Antiarrhythmics After Ablation of Atrial Fibrillation - 5A Study


The goal of the trial was to evaluate empirical treatment with antiarrhythmic drug (AAD) therapy compared with no-AAD therapy among patients with paroxysmal atrial fibrillation (AF) undergoing ablation.


Empirical AAD would be more effective in preventing atrial arrhythmias after pulmonary vein isolation.

Study Design

  • Randomized
  • Parallel

Patients Screened: 475
Patients Enrolled: 110
Mean Follow Up: 6 weeks
Mean Patient Age: 56 years
Female: 30
Mean Ejection Fraction: 61%

Patient Populations:

  • Patients with paroxysmal AF undergoing pulmonary vein isolation


  • Persistent AF or atrial flutter
  • Inability to tolerate any AAD therapy
  • Amiodarone within 3 months of the procedure
  • Inability to follow-up
  • Participation in another clinical trial

Primary Endpoints:

Composite of:
  • Atrial arrhythmias >24 hours in duration;
  • Atrial arrhythmias causing hospitalization, cardioversion, or initiation/change in antiarrhythmic drug therapy; and
  • Termination of antiarrhythmic drug therapy due to intolerance

Secondary Endpoints:

  • Total number of atrial arrhythmias
  • Number of atrial arrhythmia episodes other than AF
  • Number of days with any atrial arrhythmia

Drug/Procedures Used:

Patients with paroxysmal AF undergoing ablation were randomized to empirical AAD therapy for 6 weeks (n = 53) versus no-AAD therapy (n = 57).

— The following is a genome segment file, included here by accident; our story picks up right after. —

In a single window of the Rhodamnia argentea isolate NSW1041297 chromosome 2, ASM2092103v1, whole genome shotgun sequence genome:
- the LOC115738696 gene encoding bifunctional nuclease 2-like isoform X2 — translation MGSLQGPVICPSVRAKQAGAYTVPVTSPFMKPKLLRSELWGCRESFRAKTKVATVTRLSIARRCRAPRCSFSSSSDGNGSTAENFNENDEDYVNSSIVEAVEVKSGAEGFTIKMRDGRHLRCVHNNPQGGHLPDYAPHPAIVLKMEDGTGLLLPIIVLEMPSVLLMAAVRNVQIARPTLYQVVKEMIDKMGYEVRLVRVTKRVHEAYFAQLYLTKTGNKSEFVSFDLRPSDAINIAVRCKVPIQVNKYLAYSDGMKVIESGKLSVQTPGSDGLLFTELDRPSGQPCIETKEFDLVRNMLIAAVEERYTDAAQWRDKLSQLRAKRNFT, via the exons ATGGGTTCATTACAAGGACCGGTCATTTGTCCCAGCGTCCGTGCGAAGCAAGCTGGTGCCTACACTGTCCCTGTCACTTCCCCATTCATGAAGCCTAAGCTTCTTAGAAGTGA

Concomitant Medications:

Suggested AAD therapy on the basis of heart disease:
  • Propafenone or flecainide if normal left ventricular (LV) function and no coronary artery disease (CAD)
  • Sotolol if normal LV function with CAD
  • Sotolol or dofetilide if abnormal LV function

Use of AAD therapy in the AAD group:
  • Flecainide 34%
  • Propafenone 26%
  • Sotolol 36%
  • Dofetilide 4%

Principal Findings:

Overall, 110 patients were randomized. There was no difference in baseline characteristics between the groups. In the AAD group, the mean age was 56 years, 70% of participants were men, mean duration of AF was 71 months, history of previous AF ablation was 25%, and mean LV ejection fraction was 61%. In the AAD group, two-thirds of the patients were restarted on the same AAD that they were taking just prior to the procedure.

The proportion of patients that reached the primary composite endpoint was 19% in the AAD group versus 42% in the no-AAD group (p = 0.005). Arrhythmia lasting more than 24 hours or requiring initiation/change in AAD therapy was 2% versus 15% (p = 0.0012), cardioversion/hospitalization for arrhythmia was 5% versus 9% (p = 0.40), and an adverse effect from AAD therapy was 3% versus 0% (p = 0.11), respectively.


Among patients with paroxysmal AF undergoing pulmonary vein isolation, 6 weeks of empirical AAD therapy post-procedure was associated with reduced incidence of clinically significant atrial arrhythmias. It is unknown if the reduction in atrial arrhythmias in the 6 weeks after an ablation procedure, referred to as the "blanking period," will translate into reduced long-term atrial arrhythmias. Adverse drug effects did not appear to be increased in the AAD group. The results of this trial do not apply to patients with persistent or permanent AF.


Roux JF, Zado E, Callans DJ, et al. Antiarrhythmics after ablation of atrial fibrillation (5A study). Circulation 2009;120:1036-40.

Clinical Topics: Arrhythmias and Clinical EP, EP Basic Science, SCD/Ventricular Arrhythmias, Atrial Fibrillation/Supraventricular Arrhythmias, Statins

Keywords: Pulmonary Veins, Electric Countershock, Propafenone, Phenethylamines, Sotalol, Flecainide, Catheter Ablation, Hospitalization, Sulfonamides

< Back to Listings